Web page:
IN CONVERSATION 03 | ST. JOHN’S CHURCH

14.06.18

“A building on such a prominent site should be a source of inspiration and pride and effective high-level design can have all sorts of intangible benefits to the community and feel of the place.” – Rev David Britton

What is your definition of community?

I guess a basic definition of community is ‘a group of people who share something in common’. At St John’s I find myself relating to many ‘communities within a community’. For example, the obvious one is the geographical community which centers on the identification with the geographical area of Leytonstone.

In my role, I deal primarily with the church community. This community is made of people who have developed a connection with St John’s either through wanting to worship at their local church or they have been drawn to the church because of its worship style or a connection made in the past (e.g. got married here). The church community is less geographically defined and we have members who travel in from as far as Chingford. Also in Leytonstone, there are ‘communities within a community’. These are gathered around religion (e.g. Mosque) or other community organisations (e.g schools, British Legion, ex-serviceman’s, political party).

What do you believe your role to be within the community?

St John’s occupies a prominent place within the geographical community and therefore I find myself dealing with many communities within the community. I see my role as functioning in a number of ways.

Firstly it is to service and build up the church community and enable members of the church to grow in their faith and love of God and help the church to be a welcoming and inclusive place to all who wish to explore faith or seek help in time of need. 

Secondly, it is to use our resources as a church to bless the wider community. We can do this by opening our grounds and buildings to host community events (E.g. Festival opening fun day, Christmas lights switch on, hustings for elections, local markets and interest groups etc..). We can also do this by running community events that are not specifically ‘Christian’ but as Christians, we value them and think they are important. For example, hosting concerts and other arts and cultural events and running community cafes to combat loneliness.

I feel it’s important as vicar to play an impartial role in the community and therefore work with a whole variety of individuals and organisations and not take sides where there are factions or divisions. Where possible my role is to be a person of peace and bring people together. 

What kind of programming would you expect to take place in a community/ church centre?

The vision for the church/community centre is to be a hub for the community. I see this being fulfilled in a number of ways:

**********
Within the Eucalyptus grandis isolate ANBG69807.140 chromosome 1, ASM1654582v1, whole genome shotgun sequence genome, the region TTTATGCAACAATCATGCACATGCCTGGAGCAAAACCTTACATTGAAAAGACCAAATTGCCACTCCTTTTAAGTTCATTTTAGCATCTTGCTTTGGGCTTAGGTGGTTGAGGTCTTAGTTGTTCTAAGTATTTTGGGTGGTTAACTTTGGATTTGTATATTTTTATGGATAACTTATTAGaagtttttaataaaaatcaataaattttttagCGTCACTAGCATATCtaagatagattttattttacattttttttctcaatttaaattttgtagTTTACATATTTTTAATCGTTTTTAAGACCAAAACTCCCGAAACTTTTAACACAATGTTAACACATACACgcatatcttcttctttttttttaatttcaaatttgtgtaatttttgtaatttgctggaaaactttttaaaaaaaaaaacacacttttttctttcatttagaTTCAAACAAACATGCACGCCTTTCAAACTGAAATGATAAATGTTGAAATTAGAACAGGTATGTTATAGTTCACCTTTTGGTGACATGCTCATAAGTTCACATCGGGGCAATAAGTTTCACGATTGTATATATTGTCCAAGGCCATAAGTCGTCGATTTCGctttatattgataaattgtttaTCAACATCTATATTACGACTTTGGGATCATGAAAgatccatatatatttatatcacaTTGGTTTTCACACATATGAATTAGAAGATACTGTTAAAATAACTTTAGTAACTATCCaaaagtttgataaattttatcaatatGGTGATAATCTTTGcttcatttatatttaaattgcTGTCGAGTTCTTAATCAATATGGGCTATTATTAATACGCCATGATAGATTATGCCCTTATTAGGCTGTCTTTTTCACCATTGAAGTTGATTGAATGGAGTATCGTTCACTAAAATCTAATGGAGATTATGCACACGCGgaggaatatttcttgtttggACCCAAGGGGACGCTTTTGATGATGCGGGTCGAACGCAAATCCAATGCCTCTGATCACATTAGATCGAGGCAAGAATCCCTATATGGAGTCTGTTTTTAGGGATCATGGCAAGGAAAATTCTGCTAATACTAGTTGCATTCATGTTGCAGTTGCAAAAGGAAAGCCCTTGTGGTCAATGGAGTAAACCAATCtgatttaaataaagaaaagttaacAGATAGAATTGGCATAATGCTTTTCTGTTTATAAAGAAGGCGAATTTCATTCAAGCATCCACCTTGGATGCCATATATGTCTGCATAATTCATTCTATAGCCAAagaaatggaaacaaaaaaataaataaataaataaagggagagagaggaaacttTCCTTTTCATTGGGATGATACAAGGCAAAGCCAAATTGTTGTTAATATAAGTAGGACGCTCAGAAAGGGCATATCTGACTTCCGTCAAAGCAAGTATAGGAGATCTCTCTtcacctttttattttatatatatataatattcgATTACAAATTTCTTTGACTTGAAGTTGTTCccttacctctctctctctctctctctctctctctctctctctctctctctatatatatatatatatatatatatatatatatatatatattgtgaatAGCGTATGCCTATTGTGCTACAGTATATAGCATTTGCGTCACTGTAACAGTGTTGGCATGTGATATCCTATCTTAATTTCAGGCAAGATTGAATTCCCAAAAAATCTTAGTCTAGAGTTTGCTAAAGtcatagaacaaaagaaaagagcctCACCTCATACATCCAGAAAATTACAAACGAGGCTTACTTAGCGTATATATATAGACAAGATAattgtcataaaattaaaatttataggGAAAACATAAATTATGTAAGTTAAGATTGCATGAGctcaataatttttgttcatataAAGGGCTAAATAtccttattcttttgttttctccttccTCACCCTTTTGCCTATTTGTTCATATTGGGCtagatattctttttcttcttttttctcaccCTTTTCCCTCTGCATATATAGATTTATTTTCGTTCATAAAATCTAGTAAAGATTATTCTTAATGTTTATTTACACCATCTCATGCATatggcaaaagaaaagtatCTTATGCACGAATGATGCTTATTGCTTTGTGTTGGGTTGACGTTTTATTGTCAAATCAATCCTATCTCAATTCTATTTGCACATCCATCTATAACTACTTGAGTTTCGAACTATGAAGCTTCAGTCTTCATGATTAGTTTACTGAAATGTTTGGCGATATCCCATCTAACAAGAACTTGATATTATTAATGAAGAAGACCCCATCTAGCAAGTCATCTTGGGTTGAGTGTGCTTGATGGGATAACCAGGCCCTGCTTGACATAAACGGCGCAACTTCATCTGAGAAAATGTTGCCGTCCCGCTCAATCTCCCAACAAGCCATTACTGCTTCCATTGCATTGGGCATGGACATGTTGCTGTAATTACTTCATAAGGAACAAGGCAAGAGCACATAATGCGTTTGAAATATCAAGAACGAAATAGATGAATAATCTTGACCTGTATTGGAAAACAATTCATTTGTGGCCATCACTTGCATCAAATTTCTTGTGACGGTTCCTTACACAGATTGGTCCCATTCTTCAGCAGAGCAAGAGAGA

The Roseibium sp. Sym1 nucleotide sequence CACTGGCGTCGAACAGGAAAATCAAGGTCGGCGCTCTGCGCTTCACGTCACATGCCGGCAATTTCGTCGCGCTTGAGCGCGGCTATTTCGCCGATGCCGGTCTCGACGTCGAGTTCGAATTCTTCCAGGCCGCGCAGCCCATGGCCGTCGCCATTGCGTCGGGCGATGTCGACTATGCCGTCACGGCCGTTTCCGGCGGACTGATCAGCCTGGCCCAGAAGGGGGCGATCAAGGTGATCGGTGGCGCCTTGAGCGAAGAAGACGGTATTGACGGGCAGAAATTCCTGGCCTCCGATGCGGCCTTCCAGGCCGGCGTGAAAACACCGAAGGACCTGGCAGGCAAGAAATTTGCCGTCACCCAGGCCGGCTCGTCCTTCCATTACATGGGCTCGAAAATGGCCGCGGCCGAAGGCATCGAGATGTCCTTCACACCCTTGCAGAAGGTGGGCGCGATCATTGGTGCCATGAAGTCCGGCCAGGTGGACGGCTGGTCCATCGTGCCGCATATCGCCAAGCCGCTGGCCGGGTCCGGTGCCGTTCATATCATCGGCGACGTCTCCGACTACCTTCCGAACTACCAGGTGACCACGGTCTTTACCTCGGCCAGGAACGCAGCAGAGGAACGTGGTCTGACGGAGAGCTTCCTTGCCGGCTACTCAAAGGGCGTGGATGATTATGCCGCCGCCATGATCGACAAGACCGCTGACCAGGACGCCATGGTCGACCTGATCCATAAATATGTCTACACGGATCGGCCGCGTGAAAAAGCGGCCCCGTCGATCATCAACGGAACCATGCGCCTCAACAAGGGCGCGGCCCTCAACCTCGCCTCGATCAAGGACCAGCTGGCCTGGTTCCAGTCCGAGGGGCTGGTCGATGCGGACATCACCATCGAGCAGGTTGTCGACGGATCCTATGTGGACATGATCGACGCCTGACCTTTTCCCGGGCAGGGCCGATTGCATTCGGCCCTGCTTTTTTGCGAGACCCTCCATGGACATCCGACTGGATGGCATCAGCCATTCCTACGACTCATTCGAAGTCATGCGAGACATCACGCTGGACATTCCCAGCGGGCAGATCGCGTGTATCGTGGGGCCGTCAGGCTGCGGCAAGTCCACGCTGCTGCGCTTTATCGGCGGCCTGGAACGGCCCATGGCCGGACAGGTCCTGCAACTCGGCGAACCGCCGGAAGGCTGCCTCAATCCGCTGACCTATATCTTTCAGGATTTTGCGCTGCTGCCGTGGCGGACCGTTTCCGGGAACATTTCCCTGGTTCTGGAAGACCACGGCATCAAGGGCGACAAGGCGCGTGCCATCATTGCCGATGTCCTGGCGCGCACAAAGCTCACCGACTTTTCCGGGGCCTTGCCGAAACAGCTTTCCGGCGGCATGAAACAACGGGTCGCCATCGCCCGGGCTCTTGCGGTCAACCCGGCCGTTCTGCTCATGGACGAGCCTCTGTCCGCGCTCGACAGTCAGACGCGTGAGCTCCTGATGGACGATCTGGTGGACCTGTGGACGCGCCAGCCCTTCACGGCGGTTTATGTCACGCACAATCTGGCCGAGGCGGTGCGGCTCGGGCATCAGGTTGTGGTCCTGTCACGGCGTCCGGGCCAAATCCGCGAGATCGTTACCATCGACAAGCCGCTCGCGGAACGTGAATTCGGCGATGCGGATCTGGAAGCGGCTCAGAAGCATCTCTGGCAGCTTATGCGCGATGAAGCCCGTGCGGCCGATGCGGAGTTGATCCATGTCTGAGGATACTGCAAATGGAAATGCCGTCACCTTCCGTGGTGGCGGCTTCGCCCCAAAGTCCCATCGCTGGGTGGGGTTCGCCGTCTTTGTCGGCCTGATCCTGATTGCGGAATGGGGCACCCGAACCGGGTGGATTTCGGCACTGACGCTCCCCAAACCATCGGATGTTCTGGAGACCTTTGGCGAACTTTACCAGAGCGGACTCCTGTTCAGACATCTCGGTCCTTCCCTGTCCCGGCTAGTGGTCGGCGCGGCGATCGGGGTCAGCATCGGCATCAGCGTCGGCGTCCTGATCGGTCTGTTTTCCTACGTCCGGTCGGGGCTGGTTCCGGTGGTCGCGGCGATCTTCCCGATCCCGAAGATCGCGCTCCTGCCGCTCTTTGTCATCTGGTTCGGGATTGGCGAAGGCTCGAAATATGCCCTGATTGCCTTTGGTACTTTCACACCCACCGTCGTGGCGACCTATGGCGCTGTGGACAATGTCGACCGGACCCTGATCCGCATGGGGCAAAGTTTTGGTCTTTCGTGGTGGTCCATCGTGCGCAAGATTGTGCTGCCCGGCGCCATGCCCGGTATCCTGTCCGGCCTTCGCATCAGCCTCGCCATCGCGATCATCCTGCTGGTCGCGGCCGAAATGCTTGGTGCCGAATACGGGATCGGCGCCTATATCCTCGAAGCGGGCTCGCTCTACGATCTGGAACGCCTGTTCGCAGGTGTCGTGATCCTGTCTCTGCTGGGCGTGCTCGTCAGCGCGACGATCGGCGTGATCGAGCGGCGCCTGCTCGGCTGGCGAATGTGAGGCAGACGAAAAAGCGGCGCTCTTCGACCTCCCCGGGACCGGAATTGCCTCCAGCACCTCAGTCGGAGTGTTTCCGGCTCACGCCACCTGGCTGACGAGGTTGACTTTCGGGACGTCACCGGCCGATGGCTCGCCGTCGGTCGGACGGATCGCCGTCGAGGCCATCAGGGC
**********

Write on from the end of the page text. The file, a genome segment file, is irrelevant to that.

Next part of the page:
1. Hosting community events through many of our partner organisations (e.g. Zumba, Pilates, Historical Society, Townswomen’s Guild, Repair Café, Stonesthrow Market). 
  1. Running a regular programme of community provision both church-run activities (e.g. our Parent/Toddler drop-in group, hosting a Homeless Night Shelter, ) and through partnerships (e.g. with the local Council, Charity organisations). 
  1. Being a resource and space for individuals within the community to use (e.g. one-off events such as parties, workshops, meetings etc.)
  1. Be a centre that is open during the week (e.g. running a café/drop-in/co-working space)
  1. Provide long-term rental for arts spaces/office

How important do you believe high-level design to be to community spaces, and how can we integrate this discussion into future schemes? 

High-level design is extremely important. The whole site of St John’s is very prominent within the community being located on the High Road. Leytonstone has a history of significant buildings that have come and gone (e.g. the Matalan Site). The general trend in the area has been for significant design to be replaced with functional design. 

A building on such a prominent site should be a source of inspiration and pride and effective high-level design can have all sorts of intangible benefits to the community and feel of the place. 

In addition, as well as aesthetic qualities, a design should incorporate a Christian ethic in its approach to problem-solving. For example, the new building should function as an example and trailblazer of good practice in terms of how design tackles the ecological challenges we face.  

How do you believe developers and designers can work with the community to ensure new schemes are most effective?

The most important community to engage with is the church: for it to work and be most effective for the future the church needs to be behind the project fully and not something that is seen as “the vicar’s project.”

Secondly, the wider community needs to be involved. Open communication is extremely important as in a small knit community rumors spread very easily. But more importantly buy in from stakeholders is vital and a thorough consultation process with the community should be undertaken – beginning with existing users.

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There is high importance when it comes to having a space that serves a purpose for its users in particular when creating a community space within an extremely diverse community.